Bilawal warns against bid to bring presidential system

27 Apr 2019


PPP chairman terms NAB ordinance ‘black law’ and says opposition can sit with government to amend it.
PPP chairman terms NAB ordinance ‘black law’ and says opposition can sit with government to amend it.

ISLAMABAD: Pakistan Peoples Party (PPP) chairman Bilawal Bhutto-Zardari on Friday warned against any attempt to bring presidential form of government in the country, saying it would not be in the interest of democracy by any means. He said there was no ‘third umpire’ — only people — in a democracy.

“In Pakistan, not the desire of third umpire but the will of people prevails. This is what democracy warrants,” the PPP chief said during a press talk along with some opposition leaders after attending a conference organised by the Asma Jahangir Legal Aid Cell in collaboration with the Pakistan Bar Council (PBC).

The conference was attended, among others, by Senators Mushaidullah Khan, Sherry Rehman, Mustafa Nawaz Khokhar and Usman Kakar, MNAs Mohsin Dawar, Shaista Pervaiz, Nafeesa Shah and Chaudhry Manzoor, PPP leader Farhatullah Babar, PBC vice chairman Syed Amjad Shah, PBC Executive Committee chairman Hafiz Mohammad Idris, Human Rights Committee chairman Abid Saqi, Afrasiab Khattak, Nida Aly and Munizae Jahangir.

PPP chairman terms NAB ordinance ‘black law’ and says opposition can sit with government to amend it

Mr Bhutto-Zardari, who is also chairperson of the National Assembly’s Human Rights Committee, said that as far as the attempt to roll back the 18th Constitution Amendment and enforce the presidential system was concerned, it could be the desire of some elements hatching conspiracies. “Presidential system is neither in the interest of the country nor the federation and all democratic forces will resist any such move,” he said, adding that the presidential form of government had failed wherever it had been enforced. “There is no provision in our laws for conducting referendum.”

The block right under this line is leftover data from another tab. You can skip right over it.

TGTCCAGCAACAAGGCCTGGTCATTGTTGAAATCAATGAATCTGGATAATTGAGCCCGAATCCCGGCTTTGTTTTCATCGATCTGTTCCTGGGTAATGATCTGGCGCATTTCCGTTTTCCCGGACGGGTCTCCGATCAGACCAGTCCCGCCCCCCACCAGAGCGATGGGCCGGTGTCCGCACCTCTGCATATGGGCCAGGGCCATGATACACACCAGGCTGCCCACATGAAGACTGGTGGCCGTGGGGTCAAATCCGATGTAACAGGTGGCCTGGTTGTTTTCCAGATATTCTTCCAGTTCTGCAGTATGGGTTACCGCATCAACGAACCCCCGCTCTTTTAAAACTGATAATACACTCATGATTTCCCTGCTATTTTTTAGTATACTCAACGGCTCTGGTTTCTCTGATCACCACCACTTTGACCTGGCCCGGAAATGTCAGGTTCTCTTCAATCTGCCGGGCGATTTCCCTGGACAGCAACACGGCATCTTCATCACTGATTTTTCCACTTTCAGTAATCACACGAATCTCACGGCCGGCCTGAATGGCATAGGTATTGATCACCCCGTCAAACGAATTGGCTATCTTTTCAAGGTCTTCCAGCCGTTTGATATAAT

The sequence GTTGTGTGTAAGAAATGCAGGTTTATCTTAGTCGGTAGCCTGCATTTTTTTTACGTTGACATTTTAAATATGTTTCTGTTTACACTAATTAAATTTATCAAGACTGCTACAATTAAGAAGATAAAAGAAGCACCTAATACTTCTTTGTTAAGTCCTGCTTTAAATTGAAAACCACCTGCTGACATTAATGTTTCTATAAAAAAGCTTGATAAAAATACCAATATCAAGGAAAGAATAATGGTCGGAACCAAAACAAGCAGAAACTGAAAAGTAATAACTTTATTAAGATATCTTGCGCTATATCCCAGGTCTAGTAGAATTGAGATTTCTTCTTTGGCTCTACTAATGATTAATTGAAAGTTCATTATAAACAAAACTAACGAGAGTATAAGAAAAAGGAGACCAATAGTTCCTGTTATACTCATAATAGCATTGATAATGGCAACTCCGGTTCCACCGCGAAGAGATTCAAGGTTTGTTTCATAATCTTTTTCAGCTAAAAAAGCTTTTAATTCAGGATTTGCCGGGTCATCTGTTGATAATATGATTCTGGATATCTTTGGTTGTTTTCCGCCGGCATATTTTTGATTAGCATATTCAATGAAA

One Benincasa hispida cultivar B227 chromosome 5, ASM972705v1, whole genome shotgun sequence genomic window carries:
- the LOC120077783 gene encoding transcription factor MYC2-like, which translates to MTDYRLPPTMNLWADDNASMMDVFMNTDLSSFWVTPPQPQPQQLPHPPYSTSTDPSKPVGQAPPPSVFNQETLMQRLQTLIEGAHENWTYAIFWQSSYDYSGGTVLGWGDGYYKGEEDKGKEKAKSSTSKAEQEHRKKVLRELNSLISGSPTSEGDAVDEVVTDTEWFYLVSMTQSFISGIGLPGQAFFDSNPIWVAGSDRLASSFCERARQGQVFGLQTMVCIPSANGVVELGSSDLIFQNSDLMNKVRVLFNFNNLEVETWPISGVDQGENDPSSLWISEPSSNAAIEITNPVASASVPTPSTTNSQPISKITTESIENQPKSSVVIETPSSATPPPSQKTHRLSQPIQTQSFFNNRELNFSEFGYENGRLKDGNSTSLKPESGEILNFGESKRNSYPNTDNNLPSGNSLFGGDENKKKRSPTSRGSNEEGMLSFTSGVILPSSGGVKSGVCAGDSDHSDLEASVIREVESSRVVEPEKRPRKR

The PPP chairman termed the National Accountability Bureau Ordinance 1999 a ‘black law’ and said the opposition could sit with the government to amend it. “This black law was made by Gen Pervez Musharraf. There must be a same law for accountability of all,” he said.

Talking about the China-Pakistan Economic Corridor (CPEC), he expressed the hope that Prime Minister Imran Khan would give due importance to the corridor project and would not make any compromise on it. “The present government has diverted CPEC funds and provided them to the ruling party’s MNAs. The government should not make the CPEC a controversial project by doing this,” he added.

Talking about the conference, he said all stakeholders held a threadbare debate on the 18th Amendment and human rights. “But the problem is that the government is not serious on any issue,” he regretted.

Interestingly, government representatives were also invited to the event, but none of them turned up.

The purpose of the consultation was to engage parliamentarians and the legal fraternity for a way forward on the recommendations emerged from the conference. A consensus was reached during the dialogue that challenges to the 18th Amendment and the desire to roll back the provincial autonomy and National Finance Commission Award must be resisted and the 19th Amendment related to Article 175-A (appointment of judges in the superior judiciary) must be repealed.